Guardsman spoke of ‘murder,’ may still possess secrets: US
(AP) — The Massachusetts Air National guardsman accused of leaking highly classified military documents kept an arsenal of weapons, talked of “violence and murder” on a social media platform and an “assassination van,” prosecutors wrote ahead of Thursday’s hearing for 21-year-old Jack Teixeira.
The court filings raise new questions about why Teixeira had such a high security clearance and access to some of the nation’s most classified secrets. They said he may still have material that hasn’t been released.
Late Wednesday, the Air Force announced it suspended the commander of the 102nd Intelligence Support Squadron where Teixeira worked and the administrative commander “overseeing the support for the unit mobilized under federal orders,” pending further investigation. It also temporarily removed each leader’s access to classified systems and information.
Court papers urging a federal judge to keep Teixeira in custody detailed a troubling history going back to high school, where he was suspended when a classmate overheard him discussing Molotov cocktails and other weapons and racial threats.
He remains a grave threat to national security and a flight risk, prosecutors wrote, and investigators are still trying to determine whether he kept any physical or digital copies of classified information, including files that haven’t already surfaced publicly.
“There simply is no condition or combination of conditions that can ensure the Defendant will not further disclose additional information still in his knowledge or possession,” prosecutors wrote. “The damage the Defendant has already caused to the U.S. national security is immense. The damage the Defendant is still capable of causing is extraordinary.”
Teixeira has been in jail since his arrest earlier this month on charges stemming from the highest-profile intelligence leak in years. Prosecutors said Teixeira’s attorneys have indicated they will urge the judge to release him to his father’s home. As of late Wednesday, Teixeira’s attorneys hadn’t filed court papers arguing for his release.
Teixeira has been charged under the Espionage Act with unauthorized retention and transmission of classified national defense information. He has not yet entered a plea, and his attorney declined after last week’s hearing to speak to reporters.
He is accused of distributing highly classified documents about top national security issues in a chat room on Discord, a social media platform that started as a hangout for gamers. The leak stunned military officials, sparked international uproar and raised fresh questions about America’s ability to safeguard its secrets.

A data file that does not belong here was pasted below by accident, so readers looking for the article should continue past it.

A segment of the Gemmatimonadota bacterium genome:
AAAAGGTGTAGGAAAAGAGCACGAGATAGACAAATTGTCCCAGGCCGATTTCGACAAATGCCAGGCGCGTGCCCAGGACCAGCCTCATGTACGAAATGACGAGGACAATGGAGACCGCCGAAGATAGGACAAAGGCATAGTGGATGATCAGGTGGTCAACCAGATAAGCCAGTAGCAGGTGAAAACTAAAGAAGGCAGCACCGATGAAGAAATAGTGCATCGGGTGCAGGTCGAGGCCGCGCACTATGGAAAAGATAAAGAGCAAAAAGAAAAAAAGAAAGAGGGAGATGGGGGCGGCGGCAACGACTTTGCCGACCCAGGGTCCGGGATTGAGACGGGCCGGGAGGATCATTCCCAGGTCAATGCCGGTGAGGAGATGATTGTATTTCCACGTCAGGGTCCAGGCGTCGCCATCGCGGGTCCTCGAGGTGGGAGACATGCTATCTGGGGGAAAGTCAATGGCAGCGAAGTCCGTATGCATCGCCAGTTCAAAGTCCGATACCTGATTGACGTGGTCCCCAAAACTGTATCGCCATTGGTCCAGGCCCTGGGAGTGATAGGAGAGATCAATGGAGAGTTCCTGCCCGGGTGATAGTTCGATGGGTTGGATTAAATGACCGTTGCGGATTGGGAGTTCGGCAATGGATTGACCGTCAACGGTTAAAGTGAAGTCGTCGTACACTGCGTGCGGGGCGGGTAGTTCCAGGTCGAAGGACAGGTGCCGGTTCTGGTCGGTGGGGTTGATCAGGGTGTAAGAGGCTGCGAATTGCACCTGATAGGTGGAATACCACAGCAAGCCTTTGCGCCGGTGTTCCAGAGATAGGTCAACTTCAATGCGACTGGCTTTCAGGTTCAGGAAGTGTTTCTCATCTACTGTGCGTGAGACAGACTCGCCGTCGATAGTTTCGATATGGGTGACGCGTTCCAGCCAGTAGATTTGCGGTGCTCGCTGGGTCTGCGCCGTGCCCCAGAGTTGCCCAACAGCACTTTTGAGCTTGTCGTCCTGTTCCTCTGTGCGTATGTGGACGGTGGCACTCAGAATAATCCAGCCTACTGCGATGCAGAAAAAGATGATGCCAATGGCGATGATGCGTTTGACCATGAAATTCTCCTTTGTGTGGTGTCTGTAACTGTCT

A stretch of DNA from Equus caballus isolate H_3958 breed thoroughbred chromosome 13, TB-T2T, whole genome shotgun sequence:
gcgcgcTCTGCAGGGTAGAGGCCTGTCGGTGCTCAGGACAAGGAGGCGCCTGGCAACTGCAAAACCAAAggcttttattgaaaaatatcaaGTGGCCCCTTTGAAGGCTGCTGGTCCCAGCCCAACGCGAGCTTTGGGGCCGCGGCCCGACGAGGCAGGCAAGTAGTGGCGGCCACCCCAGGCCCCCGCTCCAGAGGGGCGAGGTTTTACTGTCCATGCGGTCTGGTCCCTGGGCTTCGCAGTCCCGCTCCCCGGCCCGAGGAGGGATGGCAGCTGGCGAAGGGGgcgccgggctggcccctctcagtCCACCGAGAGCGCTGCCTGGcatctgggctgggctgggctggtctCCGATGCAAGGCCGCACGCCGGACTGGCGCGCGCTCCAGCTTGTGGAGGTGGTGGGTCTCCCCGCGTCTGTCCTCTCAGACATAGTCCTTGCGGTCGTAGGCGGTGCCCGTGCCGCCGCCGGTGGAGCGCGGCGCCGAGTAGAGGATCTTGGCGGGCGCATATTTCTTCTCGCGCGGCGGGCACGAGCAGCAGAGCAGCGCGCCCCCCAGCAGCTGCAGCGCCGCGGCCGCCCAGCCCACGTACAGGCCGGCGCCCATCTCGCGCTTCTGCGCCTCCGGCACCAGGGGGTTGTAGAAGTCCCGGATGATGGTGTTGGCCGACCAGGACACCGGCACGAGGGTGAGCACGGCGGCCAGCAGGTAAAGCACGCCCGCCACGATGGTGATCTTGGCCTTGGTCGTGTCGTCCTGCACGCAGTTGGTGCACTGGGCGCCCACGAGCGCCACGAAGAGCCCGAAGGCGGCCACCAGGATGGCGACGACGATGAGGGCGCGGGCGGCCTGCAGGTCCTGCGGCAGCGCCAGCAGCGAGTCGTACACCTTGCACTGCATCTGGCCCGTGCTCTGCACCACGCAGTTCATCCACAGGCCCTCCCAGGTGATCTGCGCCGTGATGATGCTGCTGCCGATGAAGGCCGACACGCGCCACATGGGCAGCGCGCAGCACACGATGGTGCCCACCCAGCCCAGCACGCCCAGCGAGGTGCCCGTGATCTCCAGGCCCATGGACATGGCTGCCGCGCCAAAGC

In describing Teixeira as a danger to the community, prosecutors wrote that the suspect, who owned multiple guns, repeatedly had “detailed and troubling discussions about violence and murder” on the platform where authorities say he shared the documents. In February, he told another person that he was tempted to make a minivan into an “assassination van,” prosecutors wrote.
Prosecutors alleged in their filing that Teixeira took steps to destroy evidence after news outlets began reporting on the documents leak. Authorities who searched a dumpster at his home found a smashed laptop, tablet and Xbox gaming console, they said.
Teixeira’s detention hearing was supposed to be last week but was delayed at the last minute after defense attorneys said they needed more time to “address the issues presented by the government’s request for detention.” Teixeira, who has been in jail since his April 13 arrest, did briefly appear in court in Boston last week to waive his right to a preliminary hearing.
The leaked documents appear to detail U.S. and NATO aid to Ukraine and U.S. intelligence assessments regarding U.S. allies that could strain ties with those nations. Some show real-time details from February and March of Ukraine’s and Russia’s battlefield positions and precise numbers of battlefield gear lost and newly flowing into Ukraine from its allies.
Authorities have not disclosed an alleged motive. Members of the Discord group have described Teixeira as someone looking to show off, rather than being motivated by a desire to inform the public about U.S. military operations or to influence American policy.
The Justice Department has said its investigation is continuing, and the Pentagon has said it would conduct its own review of access to sensitive intelligence to prevent a similar leak in the future.
Billing records the FBI obtained from Discord were among the things that led authorities to Teixeira, who enlisted in the Air National Guard in September 2019.
His specialty in the Air National Guard was as a “cyber transport systems specialist,” essentially an IT specialist responsible for military communications networks. In that role, Teixeira would have had a higher level of security clearance because he would have also been tasked with the responsibility to access and ensure protection for the network, a defense official told the AP.
Investigators say Teixeira was the leader of an online private chat group on Discord called Thug Shaker Central, where enthusiasts talked about their favorite types of guns, shared jokes and held a running discussion on wars that included talk of Russia’s invasion of Ukraine.
A Discord user told the FBI that a username linked to Teixeira began posting what appeared to be classified information roughly in December.
Teixeira was detected on April 6 — the day The New York Times first published a story about the breach of documents — searching for the word “leak” in a classified system, according to court papers. The FBI says that was reason to believe Teixeira was trying to find information about the investigation into who was responsible for the leaks.